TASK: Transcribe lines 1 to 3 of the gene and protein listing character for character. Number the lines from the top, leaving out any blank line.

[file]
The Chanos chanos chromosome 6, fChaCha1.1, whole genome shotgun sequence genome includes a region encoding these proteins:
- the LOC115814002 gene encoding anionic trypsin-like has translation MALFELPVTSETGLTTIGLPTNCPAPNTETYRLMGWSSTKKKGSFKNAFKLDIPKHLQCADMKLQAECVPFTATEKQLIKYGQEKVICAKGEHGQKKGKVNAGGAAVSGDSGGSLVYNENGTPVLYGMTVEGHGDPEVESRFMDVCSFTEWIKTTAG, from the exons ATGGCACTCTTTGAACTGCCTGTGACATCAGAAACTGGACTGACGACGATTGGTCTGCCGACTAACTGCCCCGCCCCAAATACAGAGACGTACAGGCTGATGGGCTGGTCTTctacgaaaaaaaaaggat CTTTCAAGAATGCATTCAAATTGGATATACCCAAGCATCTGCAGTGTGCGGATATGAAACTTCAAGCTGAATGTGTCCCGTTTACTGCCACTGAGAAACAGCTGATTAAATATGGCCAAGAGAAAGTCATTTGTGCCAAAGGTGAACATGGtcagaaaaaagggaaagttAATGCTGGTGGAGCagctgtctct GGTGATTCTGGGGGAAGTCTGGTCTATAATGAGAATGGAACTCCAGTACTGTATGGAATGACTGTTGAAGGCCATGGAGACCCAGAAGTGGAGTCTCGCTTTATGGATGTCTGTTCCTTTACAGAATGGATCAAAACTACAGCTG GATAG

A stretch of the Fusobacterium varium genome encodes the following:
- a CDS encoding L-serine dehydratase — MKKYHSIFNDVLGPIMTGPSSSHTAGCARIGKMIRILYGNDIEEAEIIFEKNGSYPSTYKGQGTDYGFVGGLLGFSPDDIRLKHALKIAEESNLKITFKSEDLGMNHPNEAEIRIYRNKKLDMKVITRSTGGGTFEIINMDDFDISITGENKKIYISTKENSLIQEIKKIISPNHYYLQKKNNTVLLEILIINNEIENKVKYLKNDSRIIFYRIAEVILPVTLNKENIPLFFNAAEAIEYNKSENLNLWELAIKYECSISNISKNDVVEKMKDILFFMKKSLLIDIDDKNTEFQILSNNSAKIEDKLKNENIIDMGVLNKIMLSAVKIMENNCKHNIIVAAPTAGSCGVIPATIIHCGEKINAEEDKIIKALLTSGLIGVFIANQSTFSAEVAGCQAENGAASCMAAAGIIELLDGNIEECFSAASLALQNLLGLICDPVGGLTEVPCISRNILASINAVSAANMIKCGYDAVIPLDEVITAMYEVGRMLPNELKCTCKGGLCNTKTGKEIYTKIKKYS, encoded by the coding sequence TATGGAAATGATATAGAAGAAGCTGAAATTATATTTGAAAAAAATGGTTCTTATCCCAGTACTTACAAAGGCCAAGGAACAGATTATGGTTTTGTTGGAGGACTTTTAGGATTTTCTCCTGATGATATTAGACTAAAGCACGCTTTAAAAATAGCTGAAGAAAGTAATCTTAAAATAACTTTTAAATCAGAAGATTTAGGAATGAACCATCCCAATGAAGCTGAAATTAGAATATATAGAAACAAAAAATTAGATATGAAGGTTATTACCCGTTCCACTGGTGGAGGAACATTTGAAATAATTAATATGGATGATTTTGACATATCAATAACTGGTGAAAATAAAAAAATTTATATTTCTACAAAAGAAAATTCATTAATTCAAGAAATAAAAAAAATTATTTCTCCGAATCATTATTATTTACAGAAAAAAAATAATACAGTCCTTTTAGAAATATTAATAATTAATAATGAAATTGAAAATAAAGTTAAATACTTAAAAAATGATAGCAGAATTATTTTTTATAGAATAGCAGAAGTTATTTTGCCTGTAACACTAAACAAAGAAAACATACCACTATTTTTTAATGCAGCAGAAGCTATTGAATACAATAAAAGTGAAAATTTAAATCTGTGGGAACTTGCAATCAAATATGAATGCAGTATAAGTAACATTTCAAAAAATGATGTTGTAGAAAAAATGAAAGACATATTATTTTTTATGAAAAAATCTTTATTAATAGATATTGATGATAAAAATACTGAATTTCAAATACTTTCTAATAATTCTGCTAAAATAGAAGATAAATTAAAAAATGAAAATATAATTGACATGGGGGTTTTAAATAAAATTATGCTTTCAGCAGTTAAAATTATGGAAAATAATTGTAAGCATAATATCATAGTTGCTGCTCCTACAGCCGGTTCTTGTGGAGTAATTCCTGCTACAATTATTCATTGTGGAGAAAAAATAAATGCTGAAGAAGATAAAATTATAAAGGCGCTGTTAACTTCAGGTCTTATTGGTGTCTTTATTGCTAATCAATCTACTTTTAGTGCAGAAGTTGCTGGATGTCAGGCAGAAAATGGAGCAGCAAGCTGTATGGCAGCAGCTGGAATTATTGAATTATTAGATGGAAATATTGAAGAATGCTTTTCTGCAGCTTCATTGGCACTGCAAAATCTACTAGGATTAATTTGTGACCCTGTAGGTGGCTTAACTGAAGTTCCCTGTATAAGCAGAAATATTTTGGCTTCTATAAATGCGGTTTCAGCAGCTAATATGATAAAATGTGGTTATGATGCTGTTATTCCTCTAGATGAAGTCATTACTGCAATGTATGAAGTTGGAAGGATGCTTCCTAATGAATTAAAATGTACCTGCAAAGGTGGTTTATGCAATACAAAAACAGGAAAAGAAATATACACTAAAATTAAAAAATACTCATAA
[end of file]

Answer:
The Chanos chanos chromosome 6, fChaCha1.1, whole genome shotgun sequence genome includes a region encoding these proteins:
- the LOC115814002 gene encoding anionic trypsin-like has translation MALFELPVTSETGLTTIGLPTNCPAPNTETYRLMGWSSTKKKGSFKNAFKLDIPKHLQCADMKLQAECVPFTATEKQLIKYGQEKVICAKGEHGQKKGKVNAGGAAVSGDSGGSLVYNENGTPVLYGMTVEGHGDPEVESRFMDVCSFTEWIKTTAG, from the exons ATGGCACTCTTTGAACTGCCTGTGACATCAGAAACTGGACTGACGACGATTGGTCTGCCGACTAACTGCCCCGCCCCAAATACAGAGACGTACAGGCTGATGGGCTGGTCTTctacgaaaaaaaaaggat CTTTCAAGAATGCATTCAAATTGGATATACCCAAGCATCTGCAGTGTGCGGATATGAAACTTCAAGCTGAATGTGTCCCGTTTACTGCCACTGAGAAACAGCTGATTAAATATGGCCAAGAGAAAGTCATTTGTGCCAAAGGTGAACATGGtcagaaaaaagggaaagttAATGCTGGTGGAGCagctgtctct GGTGATTCTGGGGGAAGTCTGGTCTATAATGAGAATGGAACTCCAGTACTGTATGGAATGACTGTTGAAGGCCATGGAGACCCAGAAGTGGAGTCTCGCTTTATGGATGTCTGTTCCTTTACAGAATGGATCAAAACTACAGCTG GATAG

A stretch of the Fusobacterium varium genome encodes the following: